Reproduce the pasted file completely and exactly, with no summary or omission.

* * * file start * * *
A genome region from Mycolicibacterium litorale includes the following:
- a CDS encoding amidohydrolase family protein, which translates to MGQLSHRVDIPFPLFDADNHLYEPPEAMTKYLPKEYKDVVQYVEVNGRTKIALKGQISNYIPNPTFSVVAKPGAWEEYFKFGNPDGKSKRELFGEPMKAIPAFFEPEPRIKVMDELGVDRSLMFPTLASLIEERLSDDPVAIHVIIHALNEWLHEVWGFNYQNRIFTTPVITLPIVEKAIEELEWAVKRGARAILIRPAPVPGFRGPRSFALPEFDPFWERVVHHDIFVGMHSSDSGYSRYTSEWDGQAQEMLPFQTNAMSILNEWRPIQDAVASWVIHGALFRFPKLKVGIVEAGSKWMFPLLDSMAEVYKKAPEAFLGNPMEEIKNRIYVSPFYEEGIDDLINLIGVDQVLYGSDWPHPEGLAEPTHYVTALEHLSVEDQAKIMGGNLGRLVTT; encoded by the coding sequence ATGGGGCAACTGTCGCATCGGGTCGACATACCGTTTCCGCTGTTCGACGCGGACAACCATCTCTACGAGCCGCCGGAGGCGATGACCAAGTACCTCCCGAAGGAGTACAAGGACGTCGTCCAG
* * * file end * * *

A genome region from Mycolicibacterium litorale includes the following:
- a CDS encoding amidohydrolase family protein, which translates to MGQLSHRVDIPFPLFDADNHLYEPPEAMTKYLPKEYKDVVQYVEVNGRTKIALKGQISNYIPNPTFSVVAKPGAWEEYFKFGNPDGKSKRELFGEPMKAIPAFFEPEPRIKVMDELGVDRSLMFPTLASLIEERLSDDPVAIHVIIHALNEWLHEVWGFNYQNRIFTTPVITLPIVEKAIEELEWAVKRGARAILIRPAPVPGFRGPRSFALPEFDPFWERVVHHDIFVGMHSSDSGYSRYTSEWDGQAQEMLPFQTNAMSILNEWRPIQDAVASWVIHGALFRFPKLKVGIVEAGSKWMFPLLDSMAEVYKKAPEAFLGNPMEEIKNRIYVSPFYEEGIDDLINLIGVDQVLYGSDWPHPEGLAEPTHYVTALEHLSVEDQAKIMGGNLGRLVTT; encoded by the coding sequence ATGGGGCAACTGTCGCATCGGGTCGACATACCGTTTCCGCTGTTCGACGCGGACAACCATCTCTACGAGCCGCCGGAGGCGATGACCAAGTACCTCCCGAAGGAGTACAAGGACGTCGTCCAG